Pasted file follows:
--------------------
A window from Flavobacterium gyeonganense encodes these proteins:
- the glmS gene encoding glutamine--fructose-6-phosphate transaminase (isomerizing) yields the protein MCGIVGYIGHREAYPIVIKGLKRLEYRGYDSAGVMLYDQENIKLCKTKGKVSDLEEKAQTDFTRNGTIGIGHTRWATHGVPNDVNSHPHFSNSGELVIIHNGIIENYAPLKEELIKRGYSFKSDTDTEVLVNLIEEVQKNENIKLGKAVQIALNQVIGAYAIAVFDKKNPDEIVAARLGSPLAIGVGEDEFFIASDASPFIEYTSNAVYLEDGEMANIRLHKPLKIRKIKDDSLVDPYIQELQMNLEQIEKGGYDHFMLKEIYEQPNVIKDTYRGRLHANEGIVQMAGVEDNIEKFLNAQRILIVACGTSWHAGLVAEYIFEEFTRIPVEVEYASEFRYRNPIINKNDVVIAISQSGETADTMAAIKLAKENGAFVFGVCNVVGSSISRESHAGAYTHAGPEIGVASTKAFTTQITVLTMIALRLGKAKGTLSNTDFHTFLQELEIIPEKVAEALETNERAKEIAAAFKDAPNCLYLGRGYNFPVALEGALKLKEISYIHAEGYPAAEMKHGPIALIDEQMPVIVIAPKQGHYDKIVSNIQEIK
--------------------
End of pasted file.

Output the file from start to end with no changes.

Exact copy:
A window from Flavobacterium gyeonganense encodes these proteins:
- the glmS gene encoding glutamine--fructose-6-phosphate transaminase (isomerizing) yields the protein MCGIVGYIGHREAYPIVIKGLKRLEYRGYDSAGVMLYDQENIKLCKTKGKVSDLEEKAQTDFTRNGTIGIGHTRWATHGVPNDVNSHPHFSNSGELVIIHNGIIENYAPLKEELIKRGYSFKSDTDTEVLVNLIEEVQKNENIKLGKAVQIALNQVIGAYAIAVFDKKNPDEIVAARLGSPLAIGVGEDEFFIASDASPFIEYTSNAVYLEDGEMANIRLHKPLKIRKIKDDSLVDPYIQELQMNLEQIEKGGYDHFMLKEIYEQPNVIKDTYRGRLHANEGIVQMAGVEDNIEKFLNAQRILIVACGTSWHAGLVAEYIFEEFTRIPVEVEYASEFRYRNPIINKNDVVIAISQSGETADTMAAIKLAKENGAFVFGVCNVVGSSISRESHAGAYTHAGPEIGVASTKAFTTQITVLTMIALRLGKAKGTLSNTDFHTFLQELEIIPEKVAEALETNERAKEIAAAFKDAPNCLYLGRGYNFPVALEGALKLKEISYIHAEGYPAAEMKHGPIALIDEQMPVIVIAPKQGHYDKIVSNIQEIK